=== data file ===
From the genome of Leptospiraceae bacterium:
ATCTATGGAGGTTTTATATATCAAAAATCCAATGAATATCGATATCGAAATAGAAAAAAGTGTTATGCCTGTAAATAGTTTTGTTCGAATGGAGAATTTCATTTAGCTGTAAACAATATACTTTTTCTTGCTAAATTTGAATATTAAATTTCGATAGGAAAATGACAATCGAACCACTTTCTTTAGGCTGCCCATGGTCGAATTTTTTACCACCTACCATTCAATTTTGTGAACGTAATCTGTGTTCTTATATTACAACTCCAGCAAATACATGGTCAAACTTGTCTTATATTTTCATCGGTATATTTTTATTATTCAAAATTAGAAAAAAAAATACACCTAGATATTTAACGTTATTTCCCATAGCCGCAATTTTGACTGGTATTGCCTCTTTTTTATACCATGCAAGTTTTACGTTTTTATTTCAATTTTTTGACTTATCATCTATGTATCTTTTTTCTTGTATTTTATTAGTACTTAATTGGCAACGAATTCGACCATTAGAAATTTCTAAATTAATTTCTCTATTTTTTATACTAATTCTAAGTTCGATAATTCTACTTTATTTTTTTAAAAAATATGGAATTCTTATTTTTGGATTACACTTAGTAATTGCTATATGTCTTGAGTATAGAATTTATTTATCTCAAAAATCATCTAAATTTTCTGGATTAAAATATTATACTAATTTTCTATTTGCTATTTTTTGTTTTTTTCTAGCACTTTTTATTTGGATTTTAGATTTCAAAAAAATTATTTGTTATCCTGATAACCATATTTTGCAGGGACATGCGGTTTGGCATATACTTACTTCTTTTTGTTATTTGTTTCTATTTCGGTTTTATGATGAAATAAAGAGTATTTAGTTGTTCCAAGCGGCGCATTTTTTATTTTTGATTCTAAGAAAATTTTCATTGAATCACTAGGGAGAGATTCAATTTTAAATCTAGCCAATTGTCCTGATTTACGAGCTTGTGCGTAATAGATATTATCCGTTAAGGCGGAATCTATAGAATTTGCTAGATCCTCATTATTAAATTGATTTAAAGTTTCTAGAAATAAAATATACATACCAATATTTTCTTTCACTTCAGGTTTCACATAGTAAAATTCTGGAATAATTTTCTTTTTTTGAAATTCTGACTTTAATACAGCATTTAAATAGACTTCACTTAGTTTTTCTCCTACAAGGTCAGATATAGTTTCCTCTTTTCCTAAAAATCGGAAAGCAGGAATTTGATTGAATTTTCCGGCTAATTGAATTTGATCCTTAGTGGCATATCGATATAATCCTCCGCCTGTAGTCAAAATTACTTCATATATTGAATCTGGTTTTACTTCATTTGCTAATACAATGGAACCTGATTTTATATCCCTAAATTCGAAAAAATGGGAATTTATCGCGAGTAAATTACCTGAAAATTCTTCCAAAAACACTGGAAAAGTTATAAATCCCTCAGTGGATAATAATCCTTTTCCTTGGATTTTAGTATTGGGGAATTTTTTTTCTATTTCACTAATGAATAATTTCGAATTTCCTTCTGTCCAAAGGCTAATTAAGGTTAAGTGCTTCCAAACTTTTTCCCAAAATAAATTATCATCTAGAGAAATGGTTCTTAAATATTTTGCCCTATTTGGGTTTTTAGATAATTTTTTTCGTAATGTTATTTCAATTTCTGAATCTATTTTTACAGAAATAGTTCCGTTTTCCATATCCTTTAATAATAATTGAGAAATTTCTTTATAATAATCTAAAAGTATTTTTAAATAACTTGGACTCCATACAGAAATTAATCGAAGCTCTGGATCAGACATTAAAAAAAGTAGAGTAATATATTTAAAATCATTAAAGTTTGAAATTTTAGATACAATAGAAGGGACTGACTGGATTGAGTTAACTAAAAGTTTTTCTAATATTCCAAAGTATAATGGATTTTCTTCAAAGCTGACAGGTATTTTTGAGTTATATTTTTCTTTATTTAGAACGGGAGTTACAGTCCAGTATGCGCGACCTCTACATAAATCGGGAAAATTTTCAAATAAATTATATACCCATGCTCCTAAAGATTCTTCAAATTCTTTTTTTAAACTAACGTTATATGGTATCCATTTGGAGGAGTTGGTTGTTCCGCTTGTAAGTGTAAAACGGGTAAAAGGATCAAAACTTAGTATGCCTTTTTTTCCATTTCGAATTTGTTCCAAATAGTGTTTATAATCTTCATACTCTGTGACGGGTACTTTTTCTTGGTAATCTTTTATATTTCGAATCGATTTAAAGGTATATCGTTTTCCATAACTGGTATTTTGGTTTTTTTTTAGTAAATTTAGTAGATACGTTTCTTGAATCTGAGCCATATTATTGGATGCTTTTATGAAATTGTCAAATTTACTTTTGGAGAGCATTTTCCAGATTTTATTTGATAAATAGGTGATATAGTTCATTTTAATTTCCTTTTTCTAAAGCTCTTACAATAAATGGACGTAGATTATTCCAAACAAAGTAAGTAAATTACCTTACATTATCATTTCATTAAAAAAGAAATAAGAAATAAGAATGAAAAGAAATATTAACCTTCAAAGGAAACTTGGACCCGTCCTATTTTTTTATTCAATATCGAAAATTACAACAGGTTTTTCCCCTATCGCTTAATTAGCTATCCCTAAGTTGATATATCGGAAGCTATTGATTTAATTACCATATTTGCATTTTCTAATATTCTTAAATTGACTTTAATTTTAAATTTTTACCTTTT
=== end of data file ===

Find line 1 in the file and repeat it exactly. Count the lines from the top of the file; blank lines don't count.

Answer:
From the genome of Leptospiraceae bacterium: